PORTLAND, Maine — Maine’s first Winter Olympian got to the games almost by accident.
Geoffrey Mason, a 1923 Bowdoin College graduate, had traveled to Europe to further his studies. According to legend, he was studying at the University of Freiburg in Germany when he noticed an advertisement in the Paris Herald asking for American athletes in Europe to go to St. Moritz to try out for the U.S. bobsled team.
Mason, who had run track and played football at Bowdoin, made the trip to Switzerland in 1928 – and not only made the bobsled team, but won a gold medal.
He never competed in the bobsled again. He returned to the U.S. and became a teacher and a coach.
Thus began a long line of Winter Olympics competitors from Maine.
Since 1948, when Wendell “Chummy’’ Broomhall of Mexico competed in cross country skiing in St. Moritz, Maine has had at least one competitor in every Winter Olympics. This year in Sochi, Russia, Russell Currier of Stockholm will compete in the biathlon.
Over the decades, 37 athletes who were born in Maine or attended school here have competed in the Winter Olympics. They include Seth Wescott, who grew up in Farmington and has won two gold medals in snowboardcross; Bode Miller, a New Hampshire native who attended Carrabassett Valley Academy and has five won medals in Alpine skiing; and the Parisien siblings, Julie, Rob and Annalise, who competed in Alpine events over three Olympic cycles.
Competing in the Olympics, said Wescott, is made more special by knowing how much the state is behind you.
“You are representing your country,” he said. “But it feels more like you’re representing your state. Those are the people that you interact with and that have supported you. ... When you’re there, at the Olympics, you’re carrying all those people’s hopes and dreams.”
Wescott, who now lives in Carrabassett Valley, failed to qualify for the Olympics this year as he tried to work his way back from a knee injury.
MAINE'S TEAM OF FOUR, 1968
Four Mainers competed in the 1968 Winter Olympics in Grenoble, France: John Bower, Tom Upham, Jim Miller and Jack Lufkin.
Bower, who’s now 73 and living in Moab, Utah, said he and his fellow Mainers didn’t think anything of the four of them being together in Grenoble.
“It was unusual,” he said, “but I don’t remember having a great amount of Pine Tree celebration.”
Bower, a Lewiston native who graduated from Edward Little High School, competed in the Nordic combined and cross country skiing in the 1964 and 1968 Olympics. Upham, an Edward Little graduate from Lewiston, and Miller, of Mexico, were also on the nordic combined team in 1968. Lufkin, of Rumford, was on the cross country ski team.
Nordic skiing was a smaller community back then, with Maine near its center. Chummy Broomhall began a string of Maine nordic skiers in the Olympics that included Robert Piddacks and Charlie Akers.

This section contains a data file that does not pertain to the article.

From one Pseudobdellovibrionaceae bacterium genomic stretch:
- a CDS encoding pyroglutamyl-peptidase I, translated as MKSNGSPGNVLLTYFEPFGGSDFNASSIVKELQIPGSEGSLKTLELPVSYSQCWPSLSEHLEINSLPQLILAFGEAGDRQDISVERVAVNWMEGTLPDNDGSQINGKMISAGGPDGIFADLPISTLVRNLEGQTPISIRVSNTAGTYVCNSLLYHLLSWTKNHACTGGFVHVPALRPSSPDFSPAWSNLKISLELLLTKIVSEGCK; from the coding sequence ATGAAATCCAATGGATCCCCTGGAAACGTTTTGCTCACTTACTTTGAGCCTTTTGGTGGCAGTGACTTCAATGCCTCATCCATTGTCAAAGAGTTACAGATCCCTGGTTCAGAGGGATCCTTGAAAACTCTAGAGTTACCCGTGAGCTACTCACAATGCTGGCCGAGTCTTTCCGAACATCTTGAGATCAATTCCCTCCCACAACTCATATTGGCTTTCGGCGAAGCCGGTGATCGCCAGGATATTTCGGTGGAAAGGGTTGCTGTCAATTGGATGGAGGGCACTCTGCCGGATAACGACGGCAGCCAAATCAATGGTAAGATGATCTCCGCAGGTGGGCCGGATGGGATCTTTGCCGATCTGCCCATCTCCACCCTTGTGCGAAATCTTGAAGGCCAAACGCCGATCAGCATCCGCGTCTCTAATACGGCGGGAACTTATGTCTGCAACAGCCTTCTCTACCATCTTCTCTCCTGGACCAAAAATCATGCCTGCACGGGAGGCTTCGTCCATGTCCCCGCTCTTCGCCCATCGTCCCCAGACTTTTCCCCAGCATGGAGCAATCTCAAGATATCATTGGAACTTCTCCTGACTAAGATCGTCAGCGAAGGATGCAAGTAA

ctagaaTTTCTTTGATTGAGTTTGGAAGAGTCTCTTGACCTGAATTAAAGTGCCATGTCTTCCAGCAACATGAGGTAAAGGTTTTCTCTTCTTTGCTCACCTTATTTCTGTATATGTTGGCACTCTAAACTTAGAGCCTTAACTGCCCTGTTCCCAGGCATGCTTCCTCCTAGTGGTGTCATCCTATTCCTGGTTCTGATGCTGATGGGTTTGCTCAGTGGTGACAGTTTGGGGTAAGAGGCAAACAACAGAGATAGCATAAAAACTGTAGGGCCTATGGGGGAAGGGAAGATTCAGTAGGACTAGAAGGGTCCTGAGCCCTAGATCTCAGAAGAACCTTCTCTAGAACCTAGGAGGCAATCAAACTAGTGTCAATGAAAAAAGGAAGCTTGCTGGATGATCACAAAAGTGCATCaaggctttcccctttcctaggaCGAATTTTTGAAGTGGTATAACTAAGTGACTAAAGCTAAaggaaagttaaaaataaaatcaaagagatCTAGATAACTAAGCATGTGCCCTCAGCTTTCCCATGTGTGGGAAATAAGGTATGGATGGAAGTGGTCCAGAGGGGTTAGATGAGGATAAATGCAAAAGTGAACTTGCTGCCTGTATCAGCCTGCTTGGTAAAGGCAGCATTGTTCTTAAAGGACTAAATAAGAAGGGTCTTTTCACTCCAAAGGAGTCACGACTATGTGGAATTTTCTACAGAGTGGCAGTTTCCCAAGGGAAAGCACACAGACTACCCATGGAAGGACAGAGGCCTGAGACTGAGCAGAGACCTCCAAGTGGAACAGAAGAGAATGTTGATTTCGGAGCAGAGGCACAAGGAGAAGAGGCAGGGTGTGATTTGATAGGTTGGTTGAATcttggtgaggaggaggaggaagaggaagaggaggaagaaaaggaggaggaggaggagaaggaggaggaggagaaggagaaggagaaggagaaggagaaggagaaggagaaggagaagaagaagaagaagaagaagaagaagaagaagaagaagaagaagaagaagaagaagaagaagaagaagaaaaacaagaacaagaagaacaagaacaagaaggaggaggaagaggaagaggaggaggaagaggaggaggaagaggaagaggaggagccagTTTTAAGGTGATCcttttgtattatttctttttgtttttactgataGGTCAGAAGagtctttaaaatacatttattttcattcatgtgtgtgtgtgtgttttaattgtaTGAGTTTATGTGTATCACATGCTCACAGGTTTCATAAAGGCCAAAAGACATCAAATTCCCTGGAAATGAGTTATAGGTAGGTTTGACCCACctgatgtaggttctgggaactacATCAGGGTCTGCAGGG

“It became a goal for us to get on the U.S. national teams, get to the world championships, get to the Olympics,” said Upham. “We knew it was possible because other people had done it.”
Upham, who’s now 70 and living in Wilton, was flying high when he made the 1968 team.
“John Bower, who was just a few years older, was my hero,” he said. “And here I was, on that same 1968 team with him. It was a big deal to me.”
Bower, who went on to coach at Middlebury College, said the draw of the Olympics was as strong back then as it is now.
“The Olympics and the world championships, those were the epitome,” he said. “Those were the ultimate achievements for us. There was no World Cup. You focused your training, your whole athletic life, on making the Olympic team or the world championships.”
Another difference from today? The money.
“There was no money back then,” said Bower, who retired from the sport after the 1968 games because he had no funding and could no longer depend on his parents and wife to pay his training expenses. “Guys today, they have sponsorships. They can make a good living.”
Being in the Olympics “gave me more confidence than I had previously,” said Lufkin, who’s now 66.
All four men remained involved in skiing throughout their lives in one way or another. Upham’s son, James, is now the head coach of the U.S. Paralympic team.
“It was certainly an exciting time,” said Upham. “It didn’t gain me anything financially, but it fulfilled a dream that I had.”
DAN SIMONEAU, 1980, 1984, 1988
Dan Simoneau, who was born in Farmington and graduated from Livermore Falls High, carried Maine’s Nordic torch in 1984 in Sarajevo, Yugoslavia, and in 1988 in Calgary. He was also on the 1980 Olympic team in Lake Placid, but didn’t ski in any races – “I got to watch Eric Heiden and a pretty cool hockey game,” he said.
He was speaking, of course, of the “Miracle on Ice,” a 4-3 victory for a bunch of U.S. college hockey players over the Soviet Union juggernaut.
“I can’t watch that movie,” Simoneau said. “It makes me cry.’’
Of his Olympic experiences, he said, “The first time, I was just cool with making it. I was the young guy on the team and no guarantee I would race. The next two times, I was one of the guys and there was never a question of whether I was going or not.”
And, unlike in Lake Placid, where he took in other events, “I was there to compete.”
Simoneau, who’s now 55 and a cross country skiing coach in Bend, Ore., said his life didn’t change after the Olympics, just perhaps other people’s perception of him.